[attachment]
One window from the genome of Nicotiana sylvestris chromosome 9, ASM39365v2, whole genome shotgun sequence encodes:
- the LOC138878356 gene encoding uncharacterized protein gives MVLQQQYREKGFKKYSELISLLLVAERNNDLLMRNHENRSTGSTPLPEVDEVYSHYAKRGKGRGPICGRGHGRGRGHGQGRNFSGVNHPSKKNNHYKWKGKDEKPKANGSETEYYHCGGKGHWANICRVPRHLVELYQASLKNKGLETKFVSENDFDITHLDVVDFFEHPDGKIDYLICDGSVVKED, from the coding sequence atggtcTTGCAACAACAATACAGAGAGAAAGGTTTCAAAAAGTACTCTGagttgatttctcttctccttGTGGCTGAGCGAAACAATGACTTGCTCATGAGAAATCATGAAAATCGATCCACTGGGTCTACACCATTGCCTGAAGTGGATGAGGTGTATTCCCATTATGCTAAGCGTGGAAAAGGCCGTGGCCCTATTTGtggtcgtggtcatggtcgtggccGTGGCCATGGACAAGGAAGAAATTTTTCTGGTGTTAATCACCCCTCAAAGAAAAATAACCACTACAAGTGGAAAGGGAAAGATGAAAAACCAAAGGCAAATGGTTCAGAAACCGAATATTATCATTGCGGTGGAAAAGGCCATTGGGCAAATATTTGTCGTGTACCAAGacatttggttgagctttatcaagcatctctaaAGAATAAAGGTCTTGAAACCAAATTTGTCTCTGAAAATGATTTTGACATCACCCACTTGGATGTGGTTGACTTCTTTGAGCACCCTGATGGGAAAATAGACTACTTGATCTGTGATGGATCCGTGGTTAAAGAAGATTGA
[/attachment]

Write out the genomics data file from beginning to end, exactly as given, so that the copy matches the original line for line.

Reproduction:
One window from the genome of Nicotiana sylvestris chromosome 9, ASM39365v2, whole genome shotgun sequence encodes:
- the LOC138878356 gene encoding uncharacterized protein gives MVLQQQYREKGFKKYSELISLLLVAERNNDLLMRNHENRSTGSTPLPEVDEVYSHYAKRGKGRGPICGRGHGRGRGHGQGRNFSGVNHPSKKNNHYKWKGKDEKPKANGSETEYYHCGGKGHWANICRVPRHLVELYQASLKNKGLETKFVSENDFDITHLDVVDFFEHPDGKIDYLICDGSVVKED, from the coding sequence atggtcTTGCAACAACAATACAGAGAGAAAGGTTTCAAAAAGTACTCTGagttgatttctcttctccttGTGGCTGAGCGAAACAATGACTTGCTCATGAGAAATCATGAAAATCGATCCACTGGGTCTACACCATTGCCTGAAGTGGATGAGGTGTATTCCCATTATGCTAAGCGTGGAAAAGGCCGTGGCCCTATTTGtggtcgtggtcatggtcgtggccGTGGCCATGGACAAGGAAGAAATTTTTCTGGTGTTAATCACCCCTCAAAGAAAAATAACCACTACAAGTGGAAAGGGAAAGATGAAAAACCAAAGGCAAATGGTTCAGAAACCGAATATTATCATTGCGGTGGAAAAGGCCATTGGGCAAATATTTGTCGTGTACCAAGacatttggttgagctttatcaagcatctctaaAGAATAAAGGTCTTGAAACCAAATTTGTCTCTGAAAATGATTTTGACATCACCCACTTGGATGTGGTTGACTTCTTTGAGCACCCTGATGGGAAAATAGACTACTTGATCTGTGATGGATCCGTGGTTAAAGAAGATTGA